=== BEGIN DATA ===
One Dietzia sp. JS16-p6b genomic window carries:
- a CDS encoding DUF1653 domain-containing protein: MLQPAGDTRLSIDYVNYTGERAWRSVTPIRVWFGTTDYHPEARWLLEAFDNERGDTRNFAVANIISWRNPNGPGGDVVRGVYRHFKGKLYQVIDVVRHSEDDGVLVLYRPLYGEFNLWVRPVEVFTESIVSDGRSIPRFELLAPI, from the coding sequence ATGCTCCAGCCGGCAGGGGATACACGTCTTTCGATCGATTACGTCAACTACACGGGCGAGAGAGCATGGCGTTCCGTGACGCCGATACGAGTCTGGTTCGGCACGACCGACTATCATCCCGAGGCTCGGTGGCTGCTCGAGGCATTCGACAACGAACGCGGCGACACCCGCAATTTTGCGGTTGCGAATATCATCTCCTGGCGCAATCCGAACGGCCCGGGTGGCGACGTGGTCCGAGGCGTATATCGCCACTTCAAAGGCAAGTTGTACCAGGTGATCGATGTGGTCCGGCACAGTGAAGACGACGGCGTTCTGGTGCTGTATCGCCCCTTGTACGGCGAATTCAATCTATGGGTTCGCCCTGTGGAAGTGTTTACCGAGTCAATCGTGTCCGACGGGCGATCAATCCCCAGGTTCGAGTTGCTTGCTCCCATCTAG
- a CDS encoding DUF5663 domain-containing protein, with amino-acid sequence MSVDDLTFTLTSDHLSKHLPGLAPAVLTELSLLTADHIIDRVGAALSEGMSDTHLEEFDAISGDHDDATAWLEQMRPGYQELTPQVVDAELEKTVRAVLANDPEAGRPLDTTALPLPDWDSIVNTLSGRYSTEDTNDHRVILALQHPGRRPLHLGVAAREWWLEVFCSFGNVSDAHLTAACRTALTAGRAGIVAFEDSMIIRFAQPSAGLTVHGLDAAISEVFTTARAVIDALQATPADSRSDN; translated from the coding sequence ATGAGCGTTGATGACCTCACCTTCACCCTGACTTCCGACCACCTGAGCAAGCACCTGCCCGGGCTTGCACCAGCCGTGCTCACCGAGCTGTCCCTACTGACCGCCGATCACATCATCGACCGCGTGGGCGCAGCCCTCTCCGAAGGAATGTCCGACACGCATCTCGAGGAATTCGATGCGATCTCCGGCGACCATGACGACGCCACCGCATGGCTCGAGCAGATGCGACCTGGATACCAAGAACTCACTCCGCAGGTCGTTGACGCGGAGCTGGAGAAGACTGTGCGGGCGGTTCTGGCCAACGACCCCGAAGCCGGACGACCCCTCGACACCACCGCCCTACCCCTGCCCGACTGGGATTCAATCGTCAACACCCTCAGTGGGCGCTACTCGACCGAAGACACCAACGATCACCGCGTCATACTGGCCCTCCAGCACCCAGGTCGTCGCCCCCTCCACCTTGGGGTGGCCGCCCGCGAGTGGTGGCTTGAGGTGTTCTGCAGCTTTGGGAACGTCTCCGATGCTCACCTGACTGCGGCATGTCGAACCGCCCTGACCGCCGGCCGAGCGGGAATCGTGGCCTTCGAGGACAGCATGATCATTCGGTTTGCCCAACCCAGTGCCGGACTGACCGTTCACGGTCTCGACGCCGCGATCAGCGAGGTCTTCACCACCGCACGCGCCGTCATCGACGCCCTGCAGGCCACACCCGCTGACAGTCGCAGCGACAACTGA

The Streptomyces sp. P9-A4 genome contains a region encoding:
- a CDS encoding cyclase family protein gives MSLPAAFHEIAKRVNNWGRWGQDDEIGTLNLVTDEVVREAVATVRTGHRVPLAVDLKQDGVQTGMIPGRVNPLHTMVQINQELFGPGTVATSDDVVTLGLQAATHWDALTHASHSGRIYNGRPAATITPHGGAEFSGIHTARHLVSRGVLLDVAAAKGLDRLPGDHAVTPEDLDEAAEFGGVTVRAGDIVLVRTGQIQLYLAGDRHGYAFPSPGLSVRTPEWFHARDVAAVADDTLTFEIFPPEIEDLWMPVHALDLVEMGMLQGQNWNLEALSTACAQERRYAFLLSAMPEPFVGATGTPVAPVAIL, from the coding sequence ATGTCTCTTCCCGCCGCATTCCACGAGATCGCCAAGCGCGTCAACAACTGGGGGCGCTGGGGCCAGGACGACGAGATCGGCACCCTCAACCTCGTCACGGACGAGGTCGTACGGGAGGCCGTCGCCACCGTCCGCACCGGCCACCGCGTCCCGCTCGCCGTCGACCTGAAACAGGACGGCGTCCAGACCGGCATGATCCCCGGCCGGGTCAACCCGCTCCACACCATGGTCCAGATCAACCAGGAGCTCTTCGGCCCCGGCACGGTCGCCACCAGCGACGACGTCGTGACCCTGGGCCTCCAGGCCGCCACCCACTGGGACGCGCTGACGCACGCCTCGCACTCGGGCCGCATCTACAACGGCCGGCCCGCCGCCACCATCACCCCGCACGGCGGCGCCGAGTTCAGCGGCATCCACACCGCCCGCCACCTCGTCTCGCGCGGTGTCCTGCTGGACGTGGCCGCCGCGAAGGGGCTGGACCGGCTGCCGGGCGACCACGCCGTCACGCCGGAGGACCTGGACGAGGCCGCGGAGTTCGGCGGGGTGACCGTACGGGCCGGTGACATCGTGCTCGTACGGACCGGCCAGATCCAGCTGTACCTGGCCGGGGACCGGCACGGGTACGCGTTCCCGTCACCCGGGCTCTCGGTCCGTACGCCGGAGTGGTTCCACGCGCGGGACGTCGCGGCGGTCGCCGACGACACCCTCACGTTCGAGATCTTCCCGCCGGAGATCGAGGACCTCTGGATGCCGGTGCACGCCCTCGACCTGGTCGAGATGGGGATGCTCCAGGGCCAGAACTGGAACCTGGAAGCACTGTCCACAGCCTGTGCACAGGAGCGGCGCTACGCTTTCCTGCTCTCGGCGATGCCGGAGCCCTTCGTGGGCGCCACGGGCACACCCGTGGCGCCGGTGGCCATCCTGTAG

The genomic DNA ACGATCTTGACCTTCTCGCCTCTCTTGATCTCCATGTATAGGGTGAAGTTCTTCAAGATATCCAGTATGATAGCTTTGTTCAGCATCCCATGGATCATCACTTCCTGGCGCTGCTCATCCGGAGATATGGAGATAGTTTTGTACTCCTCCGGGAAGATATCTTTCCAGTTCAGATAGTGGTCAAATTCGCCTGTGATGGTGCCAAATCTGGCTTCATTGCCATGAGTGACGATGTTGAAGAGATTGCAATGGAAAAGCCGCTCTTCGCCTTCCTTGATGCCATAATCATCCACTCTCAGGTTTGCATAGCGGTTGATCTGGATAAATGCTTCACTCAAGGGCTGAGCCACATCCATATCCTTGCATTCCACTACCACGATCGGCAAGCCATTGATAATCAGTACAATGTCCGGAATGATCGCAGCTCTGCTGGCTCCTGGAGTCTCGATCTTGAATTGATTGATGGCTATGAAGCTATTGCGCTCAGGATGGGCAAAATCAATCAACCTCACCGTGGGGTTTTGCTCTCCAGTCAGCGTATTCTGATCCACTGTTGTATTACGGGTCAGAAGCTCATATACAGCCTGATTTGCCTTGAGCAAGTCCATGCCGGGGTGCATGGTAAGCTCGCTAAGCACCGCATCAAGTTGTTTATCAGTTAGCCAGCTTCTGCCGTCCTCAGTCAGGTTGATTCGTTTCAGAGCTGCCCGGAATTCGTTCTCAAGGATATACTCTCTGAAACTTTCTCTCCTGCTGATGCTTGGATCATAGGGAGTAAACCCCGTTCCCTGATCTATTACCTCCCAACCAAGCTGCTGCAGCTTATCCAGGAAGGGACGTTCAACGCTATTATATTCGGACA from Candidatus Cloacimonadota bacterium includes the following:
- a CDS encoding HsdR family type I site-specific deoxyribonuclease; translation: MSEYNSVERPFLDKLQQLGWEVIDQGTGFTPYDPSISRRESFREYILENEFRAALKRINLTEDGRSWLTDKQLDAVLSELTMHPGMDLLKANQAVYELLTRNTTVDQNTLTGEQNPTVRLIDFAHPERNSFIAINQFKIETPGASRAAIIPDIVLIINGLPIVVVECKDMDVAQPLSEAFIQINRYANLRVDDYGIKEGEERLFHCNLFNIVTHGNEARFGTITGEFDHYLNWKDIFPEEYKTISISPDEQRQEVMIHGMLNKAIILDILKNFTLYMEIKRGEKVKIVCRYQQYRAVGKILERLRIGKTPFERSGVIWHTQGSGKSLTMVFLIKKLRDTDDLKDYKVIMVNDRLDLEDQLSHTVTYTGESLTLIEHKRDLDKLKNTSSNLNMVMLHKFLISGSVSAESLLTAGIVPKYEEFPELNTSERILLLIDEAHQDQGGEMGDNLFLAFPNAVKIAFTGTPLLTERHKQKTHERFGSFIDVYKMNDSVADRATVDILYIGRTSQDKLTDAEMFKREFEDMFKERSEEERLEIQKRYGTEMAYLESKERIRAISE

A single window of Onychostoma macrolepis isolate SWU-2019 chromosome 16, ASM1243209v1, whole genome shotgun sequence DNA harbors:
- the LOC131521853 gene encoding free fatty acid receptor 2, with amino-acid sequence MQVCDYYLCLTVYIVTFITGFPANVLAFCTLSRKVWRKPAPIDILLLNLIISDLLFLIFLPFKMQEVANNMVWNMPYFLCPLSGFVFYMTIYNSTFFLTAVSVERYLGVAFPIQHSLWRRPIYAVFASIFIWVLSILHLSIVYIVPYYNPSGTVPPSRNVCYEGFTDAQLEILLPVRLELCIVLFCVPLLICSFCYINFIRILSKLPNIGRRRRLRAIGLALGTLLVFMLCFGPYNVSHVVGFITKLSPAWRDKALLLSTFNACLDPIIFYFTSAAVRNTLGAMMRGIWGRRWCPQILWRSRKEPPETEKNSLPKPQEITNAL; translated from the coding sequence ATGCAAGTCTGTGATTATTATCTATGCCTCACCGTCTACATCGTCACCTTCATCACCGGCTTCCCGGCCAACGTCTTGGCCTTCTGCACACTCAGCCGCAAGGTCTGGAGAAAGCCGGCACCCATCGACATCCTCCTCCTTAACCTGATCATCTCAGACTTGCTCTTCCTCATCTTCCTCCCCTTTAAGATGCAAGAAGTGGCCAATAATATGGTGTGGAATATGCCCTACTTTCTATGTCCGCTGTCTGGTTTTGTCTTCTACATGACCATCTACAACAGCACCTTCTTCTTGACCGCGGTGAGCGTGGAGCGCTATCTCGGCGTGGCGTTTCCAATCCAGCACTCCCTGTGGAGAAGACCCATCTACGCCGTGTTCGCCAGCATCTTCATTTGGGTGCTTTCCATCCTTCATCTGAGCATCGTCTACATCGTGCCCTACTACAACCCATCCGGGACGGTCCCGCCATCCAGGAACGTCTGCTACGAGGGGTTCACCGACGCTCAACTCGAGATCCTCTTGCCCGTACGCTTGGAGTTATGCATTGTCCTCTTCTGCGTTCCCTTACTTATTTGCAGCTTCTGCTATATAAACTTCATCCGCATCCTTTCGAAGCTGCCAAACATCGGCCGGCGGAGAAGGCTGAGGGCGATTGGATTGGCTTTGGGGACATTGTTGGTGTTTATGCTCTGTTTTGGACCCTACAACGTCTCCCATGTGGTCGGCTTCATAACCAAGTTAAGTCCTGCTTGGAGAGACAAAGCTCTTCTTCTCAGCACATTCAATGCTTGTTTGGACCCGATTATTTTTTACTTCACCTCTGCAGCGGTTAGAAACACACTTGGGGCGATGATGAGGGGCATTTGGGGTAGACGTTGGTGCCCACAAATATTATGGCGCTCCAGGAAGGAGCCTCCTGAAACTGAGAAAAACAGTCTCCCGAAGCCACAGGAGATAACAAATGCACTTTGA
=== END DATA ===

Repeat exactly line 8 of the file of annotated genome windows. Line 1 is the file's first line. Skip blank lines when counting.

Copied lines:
A single window of Onychostoma macrolepis isolate SWU-2019 chromosome 16, ASM1243209v1, whole genome shotgun sequence DNA harbors: